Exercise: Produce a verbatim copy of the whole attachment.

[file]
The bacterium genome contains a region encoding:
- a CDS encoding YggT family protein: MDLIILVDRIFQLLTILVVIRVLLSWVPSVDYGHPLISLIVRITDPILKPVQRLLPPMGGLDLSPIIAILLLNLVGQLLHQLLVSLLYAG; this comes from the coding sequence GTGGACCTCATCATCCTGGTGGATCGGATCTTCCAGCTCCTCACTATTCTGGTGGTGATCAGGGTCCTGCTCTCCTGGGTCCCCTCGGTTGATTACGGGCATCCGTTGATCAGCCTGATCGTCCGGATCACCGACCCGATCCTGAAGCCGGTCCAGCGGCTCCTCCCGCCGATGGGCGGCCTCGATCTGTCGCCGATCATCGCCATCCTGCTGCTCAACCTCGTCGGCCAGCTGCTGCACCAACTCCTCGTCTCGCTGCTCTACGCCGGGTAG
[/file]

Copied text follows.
The bacterium genome contains a region encoding:
- a CDS encoding YggT family protein: MDLIILVDRIFQLLTILVVIRVLLSWVPSVDYGHPLISLIVRITDPILKPVQRLLPPMGGLDLSPIIAILLLNLVGQLLHQLLVSLLYAG; this comes from the coding sequence GTGGACCTCATCATCCTGGTGGATCGGATCTTCCAGCTCCTCACTATTCTGGTGGTGATCAGGGTCCTGCTCTCCTGGGTCCCCTCGGTTGATTACGGGCATCCGTTGATCAGCCTGATCGTCCGGATCACCGACCCGATCCTGAAGCCGGTCCAGCGGCTCCTCCCGCCGATGGGCGGCCTCGATCTGTCGCCGATCATCGCCATCCTGCTGCTCAACCTCGTCGGCCAGCTGCTGCACCAACTCCTCGTCTCGCTGCTCTACGCCGGGTAG